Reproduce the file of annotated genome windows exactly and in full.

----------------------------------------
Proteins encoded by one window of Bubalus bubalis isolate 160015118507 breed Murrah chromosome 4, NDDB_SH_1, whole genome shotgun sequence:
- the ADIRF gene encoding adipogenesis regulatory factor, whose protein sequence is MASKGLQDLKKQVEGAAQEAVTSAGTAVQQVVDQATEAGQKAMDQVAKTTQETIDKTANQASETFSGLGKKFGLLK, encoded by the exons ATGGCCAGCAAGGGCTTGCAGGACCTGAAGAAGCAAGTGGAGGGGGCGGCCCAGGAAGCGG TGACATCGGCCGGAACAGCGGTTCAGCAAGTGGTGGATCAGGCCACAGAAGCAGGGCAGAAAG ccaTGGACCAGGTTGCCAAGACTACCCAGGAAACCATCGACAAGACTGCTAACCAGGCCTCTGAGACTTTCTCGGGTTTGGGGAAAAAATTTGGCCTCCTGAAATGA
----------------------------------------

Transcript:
Proteins encoded by one window of Bubalus bubalis isolate 160015118507 breed Murrah chromosome 4, NDDB_SH_1, whole genome shotgun sequence:
- the ADIRF gene encoding adipogenesis regulatory factor, whose protein sequence is MASKGLQDLKKQVEGAAQEAVTSAGTAVQQVVDQATEAGQKAMDQVAKTTQETIDKTANQASETFSGLGKKFGLLK, encoded by the exons ATGGCCAGCAAGGGCTTGCAGGACCTGAAGAAGCAAGTGGAGGGGGCGGCCCAGGAAGCGG TGACATCGGCCGGAACAGCGGTTCAGCAAGTGGTGGATCAGGCCACAGAAGCAGGGCAGAAAG ccaTGGACCAGGTTGCCAAGACTACCCAGGAAACCATCGACAAGACTGCTAACCAGGCCTCTGAGACTTTCTCGGGTTTGGGGAAAAAATTTGGCCTCCTGAAATGA